Ap·proach (n): 1. a way of dealing with something. E.G.: “We need a whole new approach.”
I find myself in Clarksville, Tennessee.
If you’re going to be a journeyman, you should be prepared to journey and become a better man in all situations.
I think I pride myself in the fact that I’m able to blend with various cultures and be of benefit to the people around me, as they also share their flavors and insights in my direction.
At breakfast this morning, there was a man who serves the food, who happens to be a fellow of color. I had been interacting with him for several days with a bit of conversation, generosity and expressing interest in his life.
Honestly, I felt quite cosmopolitan doing so, feeling that I was “a man for all seasons.” (Remember, arrogance is always more likely when one thinks one is being righteous)
As I sat at breakfast, two other young chaps, who happened to be of his hue, came into the room, sat down, and began to talk. I didn’t want to be impolite by listening in, but I did anyway, and it didn’t make any difference.
I was only able to catch about every tenth word and make out its meaning from my limited translating ears.
My acquaintance was a different individual around these two than he was with me. I realized that when he spoke to me he was more cautious, overly respectful and maintained a certain distance.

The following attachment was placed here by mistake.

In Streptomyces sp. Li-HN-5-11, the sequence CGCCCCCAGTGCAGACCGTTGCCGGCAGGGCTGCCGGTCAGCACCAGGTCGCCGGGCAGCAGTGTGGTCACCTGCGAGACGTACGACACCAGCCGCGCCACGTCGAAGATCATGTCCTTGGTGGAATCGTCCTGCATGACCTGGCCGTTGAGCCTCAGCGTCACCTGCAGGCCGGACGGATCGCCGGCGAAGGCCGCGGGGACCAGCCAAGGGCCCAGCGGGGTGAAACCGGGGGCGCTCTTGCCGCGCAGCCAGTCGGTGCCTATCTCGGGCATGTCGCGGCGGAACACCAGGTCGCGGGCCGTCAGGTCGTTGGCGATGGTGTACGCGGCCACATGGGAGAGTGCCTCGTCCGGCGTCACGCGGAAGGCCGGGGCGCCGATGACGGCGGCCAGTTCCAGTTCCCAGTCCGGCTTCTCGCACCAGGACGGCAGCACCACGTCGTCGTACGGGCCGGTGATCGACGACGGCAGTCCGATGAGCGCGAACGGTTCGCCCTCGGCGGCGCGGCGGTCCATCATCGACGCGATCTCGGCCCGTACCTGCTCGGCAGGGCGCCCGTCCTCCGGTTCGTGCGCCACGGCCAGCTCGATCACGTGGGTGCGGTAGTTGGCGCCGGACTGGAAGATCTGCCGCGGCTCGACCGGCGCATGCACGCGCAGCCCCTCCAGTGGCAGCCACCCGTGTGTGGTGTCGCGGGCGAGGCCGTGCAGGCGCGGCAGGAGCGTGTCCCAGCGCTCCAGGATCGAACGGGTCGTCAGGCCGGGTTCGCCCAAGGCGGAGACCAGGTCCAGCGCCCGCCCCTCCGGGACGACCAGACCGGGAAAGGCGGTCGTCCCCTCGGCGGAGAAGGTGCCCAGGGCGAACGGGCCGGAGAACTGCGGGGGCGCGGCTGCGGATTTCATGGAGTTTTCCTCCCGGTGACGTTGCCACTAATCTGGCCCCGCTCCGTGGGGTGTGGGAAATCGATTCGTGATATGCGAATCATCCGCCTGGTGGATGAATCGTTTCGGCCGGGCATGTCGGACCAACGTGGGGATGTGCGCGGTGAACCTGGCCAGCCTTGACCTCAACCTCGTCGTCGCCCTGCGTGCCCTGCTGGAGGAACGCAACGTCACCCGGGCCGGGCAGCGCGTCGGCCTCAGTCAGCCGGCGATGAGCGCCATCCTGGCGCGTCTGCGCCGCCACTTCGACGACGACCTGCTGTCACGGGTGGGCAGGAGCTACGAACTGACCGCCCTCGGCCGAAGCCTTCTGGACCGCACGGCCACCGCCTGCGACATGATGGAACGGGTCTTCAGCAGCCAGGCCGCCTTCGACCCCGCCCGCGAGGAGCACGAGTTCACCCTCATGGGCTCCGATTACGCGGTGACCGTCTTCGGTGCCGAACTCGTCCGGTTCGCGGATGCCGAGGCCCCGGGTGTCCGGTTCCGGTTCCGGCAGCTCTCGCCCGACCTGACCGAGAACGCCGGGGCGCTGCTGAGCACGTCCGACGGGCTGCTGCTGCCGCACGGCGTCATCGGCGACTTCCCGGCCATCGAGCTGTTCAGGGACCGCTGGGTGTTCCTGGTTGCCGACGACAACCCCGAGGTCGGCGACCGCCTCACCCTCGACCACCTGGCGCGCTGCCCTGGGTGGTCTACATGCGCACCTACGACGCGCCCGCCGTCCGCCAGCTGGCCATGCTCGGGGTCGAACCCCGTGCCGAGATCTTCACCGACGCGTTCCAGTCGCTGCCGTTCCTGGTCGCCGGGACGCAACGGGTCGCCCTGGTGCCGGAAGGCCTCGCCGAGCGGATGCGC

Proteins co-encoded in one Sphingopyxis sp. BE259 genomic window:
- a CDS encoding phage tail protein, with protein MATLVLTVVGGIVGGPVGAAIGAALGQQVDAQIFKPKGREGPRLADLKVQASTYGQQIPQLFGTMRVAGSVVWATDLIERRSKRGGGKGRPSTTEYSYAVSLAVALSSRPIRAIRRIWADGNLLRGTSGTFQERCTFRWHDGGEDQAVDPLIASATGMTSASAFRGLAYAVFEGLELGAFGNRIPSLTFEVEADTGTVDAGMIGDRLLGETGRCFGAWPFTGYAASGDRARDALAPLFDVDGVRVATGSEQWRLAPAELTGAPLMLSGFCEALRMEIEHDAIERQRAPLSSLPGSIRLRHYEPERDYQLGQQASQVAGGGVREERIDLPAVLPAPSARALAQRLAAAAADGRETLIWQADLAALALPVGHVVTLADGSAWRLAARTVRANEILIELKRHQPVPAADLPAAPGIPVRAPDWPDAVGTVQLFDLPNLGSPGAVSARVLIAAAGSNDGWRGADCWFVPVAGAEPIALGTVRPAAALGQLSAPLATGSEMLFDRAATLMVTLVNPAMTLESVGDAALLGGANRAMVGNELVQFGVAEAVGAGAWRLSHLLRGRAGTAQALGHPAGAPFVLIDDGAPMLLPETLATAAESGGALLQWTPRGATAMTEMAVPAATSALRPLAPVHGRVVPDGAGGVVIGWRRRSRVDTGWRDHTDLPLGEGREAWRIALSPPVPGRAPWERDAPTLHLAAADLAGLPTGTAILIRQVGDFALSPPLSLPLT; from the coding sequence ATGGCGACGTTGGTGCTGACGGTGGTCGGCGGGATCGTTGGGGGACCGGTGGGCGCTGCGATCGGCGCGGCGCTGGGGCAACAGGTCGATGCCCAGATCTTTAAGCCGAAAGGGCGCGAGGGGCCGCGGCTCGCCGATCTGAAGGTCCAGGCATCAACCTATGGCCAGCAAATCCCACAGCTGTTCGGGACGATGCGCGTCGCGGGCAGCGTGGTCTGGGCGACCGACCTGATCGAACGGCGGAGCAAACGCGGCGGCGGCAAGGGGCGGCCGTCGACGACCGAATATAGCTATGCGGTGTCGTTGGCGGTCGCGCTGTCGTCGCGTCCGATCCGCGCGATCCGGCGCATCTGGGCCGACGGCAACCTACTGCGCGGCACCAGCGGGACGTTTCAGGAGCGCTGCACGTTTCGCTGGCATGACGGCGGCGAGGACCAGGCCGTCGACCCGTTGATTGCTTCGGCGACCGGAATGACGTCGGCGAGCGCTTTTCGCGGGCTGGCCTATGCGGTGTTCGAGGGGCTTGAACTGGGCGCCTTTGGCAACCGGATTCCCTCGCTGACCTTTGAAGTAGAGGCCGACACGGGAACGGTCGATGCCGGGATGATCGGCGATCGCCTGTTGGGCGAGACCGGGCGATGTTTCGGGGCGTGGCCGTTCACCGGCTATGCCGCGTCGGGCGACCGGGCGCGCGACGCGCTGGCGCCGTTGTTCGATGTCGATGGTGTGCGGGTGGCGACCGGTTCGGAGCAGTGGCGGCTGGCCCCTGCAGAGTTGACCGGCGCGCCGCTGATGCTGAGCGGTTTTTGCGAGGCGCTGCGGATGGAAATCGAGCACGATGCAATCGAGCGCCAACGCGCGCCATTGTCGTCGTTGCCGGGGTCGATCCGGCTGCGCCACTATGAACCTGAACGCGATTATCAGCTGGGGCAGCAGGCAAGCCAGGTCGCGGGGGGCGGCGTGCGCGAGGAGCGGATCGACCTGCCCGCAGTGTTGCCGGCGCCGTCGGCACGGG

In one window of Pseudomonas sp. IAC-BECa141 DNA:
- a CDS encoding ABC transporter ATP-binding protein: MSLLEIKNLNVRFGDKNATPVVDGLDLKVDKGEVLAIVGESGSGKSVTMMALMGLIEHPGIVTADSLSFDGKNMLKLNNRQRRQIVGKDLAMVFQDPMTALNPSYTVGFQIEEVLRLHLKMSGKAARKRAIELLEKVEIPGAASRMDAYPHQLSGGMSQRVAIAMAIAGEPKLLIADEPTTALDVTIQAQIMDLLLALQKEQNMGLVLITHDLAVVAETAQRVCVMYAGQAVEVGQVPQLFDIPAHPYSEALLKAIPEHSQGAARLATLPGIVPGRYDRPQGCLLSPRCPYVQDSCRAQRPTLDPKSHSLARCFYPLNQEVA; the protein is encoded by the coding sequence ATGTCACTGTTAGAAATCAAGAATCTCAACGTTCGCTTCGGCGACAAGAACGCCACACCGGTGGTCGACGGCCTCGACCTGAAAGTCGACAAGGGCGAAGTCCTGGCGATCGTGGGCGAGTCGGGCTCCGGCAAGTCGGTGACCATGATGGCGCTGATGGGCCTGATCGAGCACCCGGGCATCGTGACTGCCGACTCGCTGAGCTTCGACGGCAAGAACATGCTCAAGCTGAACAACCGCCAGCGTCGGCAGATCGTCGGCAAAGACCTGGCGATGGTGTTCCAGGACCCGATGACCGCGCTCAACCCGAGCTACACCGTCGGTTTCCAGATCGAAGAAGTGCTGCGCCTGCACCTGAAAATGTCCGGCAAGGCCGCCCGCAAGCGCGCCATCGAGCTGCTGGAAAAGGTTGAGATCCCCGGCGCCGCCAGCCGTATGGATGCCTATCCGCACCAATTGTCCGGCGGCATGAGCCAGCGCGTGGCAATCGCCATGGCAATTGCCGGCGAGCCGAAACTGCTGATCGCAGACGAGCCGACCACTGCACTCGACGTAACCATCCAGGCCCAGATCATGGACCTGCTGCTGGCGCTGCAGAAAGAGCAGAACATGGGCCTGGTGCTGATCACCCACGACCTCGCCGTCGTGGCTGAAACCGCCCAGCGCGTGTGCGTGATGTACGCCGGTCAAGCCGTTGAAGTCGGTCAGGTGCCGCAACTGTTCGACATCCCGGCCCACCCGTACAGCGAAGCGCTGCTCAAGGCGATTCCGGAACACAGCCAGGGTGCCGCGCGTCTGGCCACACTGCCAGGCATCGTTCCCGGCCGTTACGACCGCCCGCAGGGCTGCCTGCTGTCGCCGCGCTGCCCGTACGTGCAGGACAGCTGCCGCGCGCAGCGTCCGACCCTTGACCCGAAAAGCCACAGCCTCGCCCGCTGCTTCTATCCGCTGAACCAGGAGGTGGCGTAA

It wouldn’t even have occurred to me had these two gentlemen not come in and brought out his internal workings. I realized that through the combination of the Southern culture, his upbringing, racial tensions in America, and honestly, my ignorance, that he and I had barely brushed against each other.
I had deceived myself into believing that I was a “great communicator,” when really, I was still just a color, a shape and an obstacle.
It gave me pause.
What is the approach we will need to cross these horrible barriers we’ve constructed between each other, and to heal the inconsideration and atrocities of careless ancestors?
I’m not sure what the approach should be, but I know that somewhere along the line we will have to be honest about our lackings, laugh at our weaknesses and give some good ground to one another–or nothing will change.
Thank you for enjoying Words from Dic(tionary) — J.R. Practix